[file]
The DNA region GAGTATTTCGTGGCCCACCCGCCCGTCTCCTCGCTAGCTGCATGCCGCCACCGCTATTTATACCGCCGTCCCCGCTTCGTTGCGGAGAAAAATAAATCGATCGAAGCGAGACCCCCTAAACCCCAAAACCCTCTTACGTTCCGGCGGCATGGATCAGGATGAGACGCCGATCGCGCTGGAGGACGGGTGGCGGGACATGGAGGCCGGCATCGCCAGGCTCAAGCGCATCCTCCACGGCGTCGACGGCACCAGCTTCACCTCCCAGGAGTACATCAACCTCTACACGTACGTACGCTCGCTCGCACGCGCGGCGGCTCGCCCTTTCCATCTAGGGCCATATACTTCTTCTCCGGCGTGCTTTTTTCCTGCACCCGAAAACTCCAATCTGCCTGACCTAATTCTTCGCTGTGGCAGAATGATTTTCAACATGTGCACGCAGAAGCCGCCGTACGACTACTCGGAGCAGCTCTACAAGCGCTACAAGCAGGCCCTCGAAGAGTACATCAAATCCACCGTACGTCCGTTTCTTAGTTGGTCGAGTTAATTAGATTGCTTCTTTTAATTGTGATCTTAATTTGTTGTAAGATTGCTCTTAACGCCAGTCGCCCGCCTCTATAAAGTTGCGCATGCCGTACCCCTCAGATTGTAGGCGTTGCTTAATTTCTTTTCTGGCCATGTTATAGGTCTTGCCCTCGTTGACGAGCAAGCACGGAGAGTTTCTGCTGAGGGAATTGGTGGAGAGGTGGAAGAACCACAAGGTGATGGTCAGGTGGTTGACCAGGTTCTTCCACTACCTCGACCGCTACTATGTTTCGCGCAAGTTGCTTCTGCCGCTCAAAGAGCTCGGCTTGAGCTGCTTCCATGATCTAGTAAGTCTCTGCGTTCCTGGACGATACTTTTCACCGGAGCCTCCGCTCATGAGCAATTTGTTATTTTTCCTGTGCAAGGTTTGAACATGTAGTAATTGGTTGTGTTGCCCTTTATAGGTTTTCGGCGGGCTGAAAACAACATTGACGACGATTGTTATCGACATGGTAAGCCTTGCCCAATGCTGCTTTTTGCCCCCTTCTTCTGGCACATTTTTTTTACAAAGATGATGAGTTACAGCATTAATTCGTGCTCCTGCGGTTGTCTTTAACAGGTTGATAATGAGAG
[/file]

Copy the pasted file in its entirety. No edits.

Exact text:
The DNA region GAGTATTTCGTGGCCCACCCGCCCGTCTCCTCGCTAGCTGCATGCCGCCACCGCTATTTATACCGCCGTCCCCGCTTCGTTGCGGAGAAAAATAAATCGATCGAAGCGAGACCCCCTAAACCCCAAAACCCTCTTACGTTCCGGCGGCATGGATCAGGATGAGACGCCGATCGCGCTGGAGGACGGGTGGCGGGACATGGAGGCCGGCATCGCCAGGCTCAAGCGCATCCTCCACGGCGTCGACGGCACCAGCTTCACCTCCCAGGAGTACATCAACCTCTACACGTACGTACGCTCGCTCGCACGCGCGGCGGCTCGCCCTTTCCATCTAGGGCCATATACTTCTTCTCCGGCGTGCTTTTTTCCTGCACCCGAAAACTCCAATCTGCCTGACCTAATTCTTCGCTGTGGCAGAATGATTTTCAACATGTGCACGCAGAAGCCGCCGTACGACTACTCGGAGCAGCTCTACAAGCGCTACAAGCAGGCCCTCGAAGAGTACATCAAATCCACCGTACGTCCGTTTCTTAGTTGGTCGAGTTAATTAGATTGCTTCTTTTAATTGTGATCTTAATTTGTTGTAAGATTGCTCTTAACGCCAGTCGCCCGCCTCTATAAAGTTGCGCATGCCGTACCCCTCAGATTGTAGGCGTTGCTTAATTTCTTTTCTGGCCATGTTATAGGTCTTGCCCTCGTTGACGAGCAAGCACGGAGAGTTTCTGCTGAGGGAATTGGTGGAGAGGTGGAAGAACCACAAGGTGATGGTCAGGTGGTTGACCAGGTTCTTCCACTACCTCGACCGCTACTATGTTTCGCGCAAGTTGCTTCTGCCGCTCAAAGAGCTCGGCTTGAGCTGCTTCCATGATCTAGTAAGTCTCTGCGTTCCTGGACGATACTTTTCACCGGAGCCTCCGCTCATGAGCAATTTGTTATTTTTCCTGTGCAAGGTTTGAACATGTAGTAATTGGTTGTGTTGCCCTTTATAGGTTTTCGGCGGGCTGAAAACAACATTGACGACGATTGTTATCGACATGGTAAGCCTTGCCCAATGCTGCTTTTTGCCCCCTTCTTCTGGCACATTTTTTTTACAAAGATGATGAGTTACAGCATTAATTCGTGCTCCTGCGGTTGTCTTTAACAGGTTGATAATGAGAG